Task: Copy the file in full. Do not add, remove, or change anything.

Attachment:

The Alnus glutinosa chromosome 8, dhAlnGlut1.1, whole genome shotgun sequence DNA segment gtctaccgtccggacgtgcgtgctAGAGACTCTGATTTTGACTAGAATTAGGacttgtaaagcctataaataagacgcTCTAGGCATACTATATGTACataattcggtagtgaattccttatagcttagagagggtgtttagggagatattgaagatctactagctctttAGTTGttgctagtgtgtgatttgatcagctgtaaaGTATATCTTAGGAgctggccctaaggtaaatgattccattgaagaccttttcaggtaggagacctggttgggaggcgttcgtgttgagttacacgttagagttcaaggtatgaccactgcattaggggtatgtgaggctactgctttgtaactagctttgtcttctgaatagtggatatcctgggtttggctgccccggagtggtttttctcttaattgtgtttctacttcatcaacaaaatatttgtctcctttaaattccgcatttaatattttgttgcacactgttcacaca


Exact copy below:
The Alnus glutinosa chromosome 8, dhAlnGlut1.1, whole genome shotgun sequence DNA segment gtctaccgtccggacgtgcgtgctAGAGACTCTGATTTTGACTAGAATTAGGacttgtaaagcctataaataagacgcTCTAGGCATACTATATGTACataattcggtagtgaattccttatagcttagagagggtgtttagggagatattgaagatctactagctctttAGTTGttgctagtgtgtgatttgatcagctgtaaaGTATATCTTAGGAgctggccctaaggtaaatgattccattgaagaccttttcaggtaggagacctggttgggaggcgttcgtgttgagttacacgttagagttcaaggtatgaccactgcattaggggtatgtgaggctactgctttgtaactagctttgtcttctgaatagtggatatcctgggtttggctgccccggagtggtttttctcttaattgtgtttctacttcatcaacaaaatatttgtctcctttaaattccgcatttaatattttgttgcacactgttcacaca